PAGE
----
The small studio behind the upcoming first-person exploration game Gone Home say they're pulling their game from the next big PAX show because of their rising discomfort with the show's organisers. "This morning we stopped pushing those long-held reservations about [Penny Arcade founders] Jerry and Mike into the back of our minds," writes Steve Gaynor, head of The Fullbright Company -- a four-person indie studio.
"We talked to each other and did a simple show of hands -- do any of us feel comfortable presenting Gone Home at PAX? No hands went up."
PAX is the thrice-annual gaming convention that has become the most popular gaming-centric showcase of new big-publisher and indie games in the US. Everyone from Nintendo and Ubisoft to the smallest indie developers regularly show their new works at the Seattle, Boston and, soon, Australia-based events to tens of thousands of gamers. Gone Home was accepted to the "Indie Megabooth" earlier this month, which is a showfloor area dedicated to indie games.
The objectionable behaviour Gaynor cites includes the "Dickwolves" debacle of 2010, Mike Krahulik's more recent statements that were exclusionary toward transgender people, as well as a number of other controversial statements and stances. The expo itself, however, has had a number of inclusive panels in the past -- and it's also banned booth babes.
It's the more questionable incidents that came together to make The Fullbright Company uncomfortable operating with Penny Arcade. Gaynor writes:
We believe that people’s opinions and actions on social issues and business ethics are important. We believe that agreeing to pay the organisers of PAX over $US1,000 for booth space, and to present our game on their showfloor for four days, provides explicit support for and tacit approval of their publicly demonstrated positions on these subjects. And we have finally come to the conclusion that we cannot support Jerry, Mike, and their organisation by participating in this event.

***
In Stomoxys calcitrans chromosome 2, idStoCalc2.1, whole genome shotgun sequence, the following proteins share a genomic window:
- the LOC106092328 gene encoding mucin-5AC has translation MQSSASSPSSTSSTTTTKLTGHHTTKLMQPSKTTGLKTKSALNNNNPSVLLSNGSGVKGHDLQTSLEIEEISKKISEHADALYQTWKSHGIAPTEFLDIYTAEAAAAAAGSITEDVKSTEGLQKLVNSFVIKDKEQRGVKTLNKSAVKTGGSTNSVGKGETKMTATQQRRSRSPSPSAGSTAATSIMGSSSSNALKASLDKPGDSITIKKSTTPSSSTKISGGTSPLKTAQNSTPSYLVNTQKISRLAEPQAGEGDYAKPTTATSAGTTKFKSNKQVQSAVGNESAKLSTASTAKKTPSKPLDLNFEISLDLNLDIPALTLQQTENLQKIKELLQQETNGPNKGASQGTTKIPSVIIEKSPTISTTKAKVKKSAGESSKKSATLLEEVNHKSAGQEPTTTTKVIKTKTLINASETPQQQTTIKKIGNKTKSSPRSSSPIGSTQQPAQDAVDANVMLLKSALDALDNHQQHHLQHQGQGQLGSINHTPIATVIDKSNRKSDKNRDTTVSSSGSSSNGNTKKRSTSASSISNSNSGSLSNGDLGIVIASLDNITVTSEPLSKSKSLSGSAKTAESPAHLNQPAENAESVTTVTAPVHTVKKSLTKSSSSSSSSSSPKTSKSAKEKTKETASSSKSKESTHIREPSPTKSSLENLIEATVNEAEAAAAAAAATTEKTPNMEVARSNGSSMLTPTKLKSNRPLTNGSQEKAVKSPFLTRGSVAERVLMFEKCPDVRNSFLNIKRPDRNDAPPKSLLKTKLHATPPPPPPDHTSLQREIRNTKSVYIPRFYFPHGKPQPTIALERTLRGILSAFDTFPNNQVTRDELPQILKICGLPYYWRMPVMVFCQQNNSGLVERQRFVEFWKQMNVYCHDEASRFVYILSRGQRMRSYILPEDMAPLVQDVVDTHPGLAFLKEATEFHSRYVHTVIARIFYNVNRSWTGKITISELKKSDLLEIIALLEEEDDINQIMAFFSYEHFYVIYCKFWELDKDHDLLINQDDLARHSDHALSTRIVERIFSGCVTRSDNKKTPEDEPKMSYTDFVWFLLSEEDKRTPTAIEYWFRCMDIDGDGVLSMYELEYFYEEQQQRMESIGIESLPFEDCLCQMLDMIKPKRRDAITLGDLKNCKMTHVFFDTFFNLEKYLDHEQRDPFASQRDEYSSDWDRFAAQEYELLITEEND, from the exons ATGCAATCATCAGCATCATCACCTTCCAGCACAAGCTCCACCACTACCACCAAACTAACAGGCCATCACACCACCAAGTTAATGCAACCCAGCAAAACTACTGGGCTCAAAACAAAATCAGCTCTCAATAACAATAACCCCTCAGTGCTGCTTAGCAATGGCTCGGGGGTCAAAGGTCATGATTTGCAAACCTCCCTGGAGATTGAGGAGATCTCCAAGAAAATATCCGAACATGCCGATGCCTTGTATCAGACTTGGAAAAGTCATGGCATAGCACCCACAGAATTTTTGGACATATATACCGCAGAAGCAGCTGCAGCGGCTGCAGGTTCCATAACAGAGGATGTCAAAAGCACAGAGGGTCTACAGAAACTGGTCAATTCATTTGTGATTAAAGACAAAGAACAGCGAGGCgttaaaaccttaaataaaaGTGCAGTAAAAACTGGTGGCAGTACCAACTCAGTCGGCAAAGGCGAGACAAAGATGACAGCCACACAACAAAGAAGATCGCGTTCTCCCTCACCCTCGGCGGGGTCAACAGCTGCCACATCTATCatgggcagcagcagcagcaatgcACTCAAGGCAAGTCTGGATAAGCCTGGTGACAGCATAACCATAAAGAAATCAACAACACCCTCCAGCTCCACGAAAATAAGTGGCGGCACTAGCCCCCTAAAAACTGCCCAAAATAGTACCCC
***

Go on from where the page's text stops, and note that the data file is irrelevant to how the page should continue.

We know that this will do them no harm; that’s not the point. Another developer will take our slot at the Megabooth; they won’t lose any ticket sales; we won’t hurt their feelings. If anything, we’re hurting ourselves– our ability to reach new fans who might not have heard of Gone Home, to connect with players, sell stuff, meet with press and video crews, and so on.
But this is not something that we’re doing for practical reasons.
We are a four-person team. Two of us are women and one of us is gay. Gone Home deals in part with LGBT issues. This stuff is important to us, on a lot of different levels. And Penny Arcade is not an entity that we feel welcomed by or comfortable operating alongside.
We've contacted Penny Arcade for comment on the situation and will update this post if we hear back. Incidentally, Mike Krahulik posted a blog in which he laments the current controversy, apologizing over his recent tweets about sex and gender.
"I’m very good at being a jerk," Krahulik wrote. "It’s sort if my superpower. When it comes to Penny Arcade it has served me well but it’s not OK when I make a bunch of people who are already marginalized feel like shit."
He said he is not the "bigot" others have made him out to be. "I hate lots of people it’s true. But I’ve never hated anyone for their sexual orientation or their gender situation." He added: "I don’t want to be the reason people don’t go to PAX or don’t support Child’s Play or don’t watch the shows on PATV." He's promising, going forward, he'll be keeping quiet about topics like these. He did not address the Fullbright Company's move, but if and when Penny Arcade does, we'll update this story.